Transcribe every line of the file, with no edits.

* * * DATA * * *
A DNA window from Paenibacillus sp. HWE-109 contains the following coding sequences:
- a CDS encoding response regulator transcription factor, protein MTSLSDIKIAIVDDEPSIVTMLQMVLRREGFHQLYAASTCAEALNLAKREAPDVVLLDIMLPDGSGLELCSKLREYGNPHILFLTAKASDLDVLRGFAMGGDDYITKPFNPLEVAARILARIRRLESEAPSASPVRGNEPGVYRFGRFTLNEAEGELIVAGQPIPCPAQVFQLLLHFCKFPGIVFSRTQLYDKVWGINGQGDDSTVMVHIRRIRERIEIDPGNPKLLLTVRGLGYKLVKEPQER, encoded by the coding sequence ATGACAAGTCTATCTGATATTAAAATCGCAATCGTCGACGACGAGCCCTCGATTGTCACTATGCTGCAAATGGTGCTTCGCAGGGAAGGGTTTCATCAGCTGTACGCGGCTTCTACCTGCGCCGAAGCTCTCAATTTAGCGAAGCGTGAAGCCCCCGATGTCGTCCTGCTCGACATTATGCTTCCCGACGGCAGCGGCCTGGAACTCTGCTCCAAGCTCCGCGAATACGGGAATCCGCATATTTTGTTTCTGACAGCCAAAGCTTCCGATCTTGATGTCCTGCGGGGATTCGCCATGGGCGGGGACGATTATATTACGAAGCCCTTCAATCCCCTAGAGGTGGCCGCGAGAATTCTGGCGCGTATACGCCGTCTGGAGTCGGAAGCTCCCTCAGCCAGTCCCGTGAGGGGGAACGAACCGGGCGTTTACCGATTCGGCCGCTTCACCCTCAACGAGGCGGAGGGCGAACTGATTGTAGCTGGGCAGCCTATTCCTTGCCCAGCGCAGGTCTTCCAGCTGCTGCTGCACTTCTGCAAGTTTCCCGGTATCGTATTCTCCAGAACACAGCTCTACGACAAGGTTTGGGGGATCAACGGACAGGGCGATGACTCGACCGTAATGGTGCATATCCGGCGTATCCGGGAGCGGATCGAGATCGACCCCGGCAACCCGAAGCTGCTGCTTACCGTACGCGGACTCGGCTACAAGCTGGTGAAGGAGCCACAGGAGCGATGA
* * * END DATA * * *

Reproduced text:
A DNA window from Paenibacillus sp. HWE-109 contains the following coding sequences:
- a CDS encoding response regulator transcription factor, protein MTSLSDIKIAIVDDEPSIVTMLQMVLRREGFHQLYAASTCAEALNLAKREAPDVVLLDIMLPDGSGLELCSKLREYGNPHILFLTAKASDLDVLRGFAMGGDDYITKPFNPLEVAARILARIRRLESEAPSASPVRGNEPGVYRFGRFTLNEAEGELIVAGQPIPCPAQVFQLLLHFCKFPGIVFSRTQLYDKVWGINGQGDDSTVMVHIRRIRERIEIDPGNPKLLLTVRGLGYKLVKEPQER, encoded by the coding sequence ATGACAAGTCTATCTGATATTAAAATCGCAATCGTCGACGACGAGCCCTCGATTGTCACTATGCTGCAAATGGTGCTTCGCAGGGAAGGGTTTCATCAGCTGTACGCGGCTTCTACCTGCGCCGAAGCTCTCAATTTAGCGAAGCGTGAAGCCCCCGATGTCGTCCTGCTCGACATTATGCTTCCCGACGGCAGCGGCCTGGAACTCTGCTCCAAGCTCCGCGAATACGGGAATCCGCATATTTTGTTTCTGACAGCCAAAGCTTCCGATCTTGATGTCCTGCGGGGATTCGCCATGGGCGGGGACGATTATATTACGAAGCCCTTCAATCCCCTAGAGGTGGCCGCGAGAATTCTGGCGCGTATACGCCGTCTGGAGTCGGAAGCTCCCTCAGCCAGTCCCGTGAGGGGGAACGAACCGGGCGTTTACCGATTCGGCCGCTTCACCCTCAACGAGGCGGAGGGCGAACTGATTGTAGCTGGGCAGCCTATTCCTTGCCCAGCGCAGGTCTTCCAGCTGCTGCTGCACTTCTGCAAGTTTCCCGGTATCGTATTCTCCAGAACACAGCTCTACGACAAGGTTTGGGGGATCAACGGACAGGGCGATGACTCGACCGTAATGGTGCATATCCGGCGTATCCGGGAGCGGATCGAGATCGACCCCGGCAACCCGAAGCTGCTGCTTACCGTACGCGGACTCGGCTACAAGCTGGTGAAGGAGCCACAGGAGCGATGA